The charity at the top of the America’s Worst Charities list compiled by the Tampa Bay Times, Center for Investigative Research and CNN, Kids Wish Network, is pushing back against the methodology. You can see the detail about the Times’ reporting on the charity here.
(This post will be a deep inside-baseball discussion.)
You can see the rebuttal here.
A major accusation from the charity is that a staff person allegedly took a copy of the organization’s donor data base for use in starting a new charity. This person was the first former employee to speak on the record. If the accusation is true, this is a very big deal. The organization called in the police and FBI.
According to CNN’s report the FBI and local police closed their investigations and returned the computers. According to the charity’s article, the US Attorney General declined to prosecute. Interpret that as you wish.
Those allegations are a major part of the overall story but seem to be unrelated to the reporting by the Times, CIR, and CNN. All the information about the charity in the reports can be found in the organization’s 990 filings for the last decade which are available at the Time’s website. You can see all the source documents for yourself.
The pushback continues by repeating the program expense numbers in the 990. That’s where the 56% number comes from – straight from the functional allocation page of the 990. Divide reported program expenses by total expenses and you will get 56%.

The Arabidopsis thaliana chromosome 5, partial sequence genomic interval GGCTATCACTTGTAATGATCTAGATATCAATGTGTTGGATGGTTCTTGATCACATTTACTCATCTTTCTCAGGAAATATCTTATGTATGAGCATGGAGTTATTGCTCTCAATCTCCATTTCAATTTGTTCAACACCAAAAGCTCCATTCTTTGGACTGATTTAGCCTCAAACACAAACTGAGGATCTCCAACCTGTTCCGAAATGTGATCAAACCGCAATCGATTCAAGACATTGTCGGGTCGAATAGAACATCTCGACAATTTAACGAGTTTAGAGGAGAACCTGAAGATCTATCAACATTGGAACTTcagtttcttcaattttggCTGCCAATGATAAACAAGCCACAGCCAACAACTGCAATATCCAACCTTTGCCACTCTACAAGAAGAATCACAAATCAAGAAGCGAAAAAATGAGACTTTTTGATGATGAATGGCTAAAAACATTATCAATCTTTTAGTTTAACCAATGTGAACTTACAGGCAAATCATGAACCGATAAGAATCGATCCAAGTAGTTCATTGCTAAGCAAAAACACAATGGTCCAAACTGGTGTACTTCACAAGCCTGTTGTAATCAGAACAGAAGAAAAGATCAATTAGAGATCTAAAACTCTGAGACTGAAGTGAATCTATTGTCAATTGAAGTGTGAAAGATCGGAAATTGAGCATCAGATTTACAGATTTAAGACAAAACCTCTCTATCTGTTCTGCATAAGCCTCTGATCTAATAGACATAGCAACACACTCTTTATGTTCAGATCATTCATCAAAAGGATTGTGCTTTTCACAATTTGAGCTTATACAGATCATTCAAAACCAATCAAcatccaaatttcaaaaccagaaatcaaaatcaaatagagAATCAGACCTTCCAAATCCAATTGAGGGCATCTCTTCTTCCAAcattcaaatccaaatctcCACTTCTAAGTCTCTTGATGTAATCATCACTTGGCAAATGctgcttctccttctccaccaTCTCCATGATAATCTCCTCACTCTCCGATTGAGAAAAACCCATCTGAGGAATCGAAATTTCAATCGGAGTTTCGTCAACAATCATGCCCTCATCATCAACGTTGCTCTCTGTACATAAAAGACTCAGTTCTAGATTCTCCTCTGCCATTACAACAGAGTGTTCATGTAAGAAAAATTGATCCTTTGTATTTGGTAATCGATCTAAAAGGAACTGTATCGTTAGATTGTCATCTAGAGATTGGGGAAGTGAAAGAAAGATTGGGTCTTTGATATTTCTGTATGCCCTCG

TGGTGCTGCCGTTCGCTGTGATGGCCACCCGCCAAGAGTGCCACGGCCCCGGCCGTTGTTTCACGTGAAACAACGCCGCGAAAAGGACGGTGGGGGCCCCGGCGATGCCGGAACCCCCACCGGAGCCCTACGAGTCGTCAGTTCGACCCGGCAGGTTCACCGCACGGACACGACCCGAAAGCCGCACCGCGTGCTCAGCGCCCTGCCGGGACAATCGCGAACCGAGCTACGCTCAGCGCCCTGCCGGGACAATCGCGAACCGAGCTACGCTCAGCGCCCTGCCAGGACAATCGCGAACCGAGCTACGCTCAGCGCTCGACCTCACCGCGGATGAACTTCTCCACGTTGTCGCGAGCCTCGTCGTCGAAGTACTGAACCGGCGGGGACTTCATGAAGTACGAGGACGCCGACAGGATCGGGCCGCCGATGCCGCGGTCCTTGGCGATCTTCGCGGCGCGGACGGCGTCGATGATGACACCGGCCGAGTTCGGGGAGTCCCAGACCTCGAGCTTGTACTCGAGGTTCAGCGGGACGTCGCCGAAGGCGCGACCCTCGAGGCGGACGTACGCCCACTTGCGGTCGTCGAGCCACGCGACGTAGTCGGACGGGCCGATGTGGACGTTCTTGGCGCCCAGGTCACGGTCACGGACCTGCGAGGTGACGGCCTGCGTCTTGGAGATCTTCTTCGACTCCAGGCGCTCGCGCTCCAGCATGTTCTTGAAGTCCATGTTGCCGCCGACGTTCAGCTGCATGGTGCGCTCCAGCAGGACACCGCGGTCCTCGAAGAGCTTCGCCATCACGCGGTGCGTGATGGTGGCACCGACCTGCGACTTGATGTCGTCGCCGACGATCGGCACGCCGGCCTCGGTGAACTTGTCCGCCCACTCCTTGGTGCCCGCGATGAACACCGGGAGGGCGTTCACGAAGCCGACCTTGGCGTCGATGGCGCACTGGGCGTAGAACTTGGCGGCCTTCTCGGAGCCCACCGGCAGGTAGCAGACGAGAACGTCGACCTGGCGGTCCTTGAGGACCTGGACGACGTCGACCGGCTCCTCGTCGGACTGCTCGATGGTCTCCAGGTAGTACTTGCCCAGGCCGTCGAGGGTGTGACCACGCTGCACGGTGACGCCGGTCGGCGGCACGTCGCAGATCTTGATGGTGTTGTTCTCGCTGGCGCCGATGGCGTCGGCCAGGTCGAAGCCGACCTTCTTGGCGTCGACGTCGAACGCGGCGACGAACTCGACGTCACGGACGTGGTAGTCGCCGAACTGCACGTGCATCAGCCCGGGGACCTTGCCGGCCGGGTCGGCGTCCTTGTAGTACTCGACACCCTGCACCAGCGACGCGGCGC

The rebuttal includes a quote from Mr. Dan Pallotta placed in such a way as to criticize the reporting by Tampa Bay Times and imply support for the charity. The quote provides rather weak and indirect support since it was only Mr. Pallotta’s initial reaction to the reporting before he had even read all the articles in the series. I’m guessing that specific comment was made before he even had a chance to look at the methodology or any tax returns.
CNN’s same-day response can be seen here. You can view the video from that page.
As to why charities would have non-disclosure agreements, it would be to protect things like their donor list. If that had been taken by an employee (a signficant allegation but only an allegation at this point) it would be a big deal. Again, that may be a big issue but it is a minor tangent to the main story.
The 8-minute CNN video segment summarizes the story and explains their methodology again. The focus is on what to do with telemarketing costs and GIK sent outside the country.
If you want an explanation of the issue that doesn’t involve numbers and is in visual format, check out the CNN report. If hard numbers and print are better for you, check out the Times’ website.
See my post earlier today for an illustration of analyzing a 990 so you can do some calculations on your own.
The charity’s comments and CNN’s reply have gotten a lot of comments on Twitter today.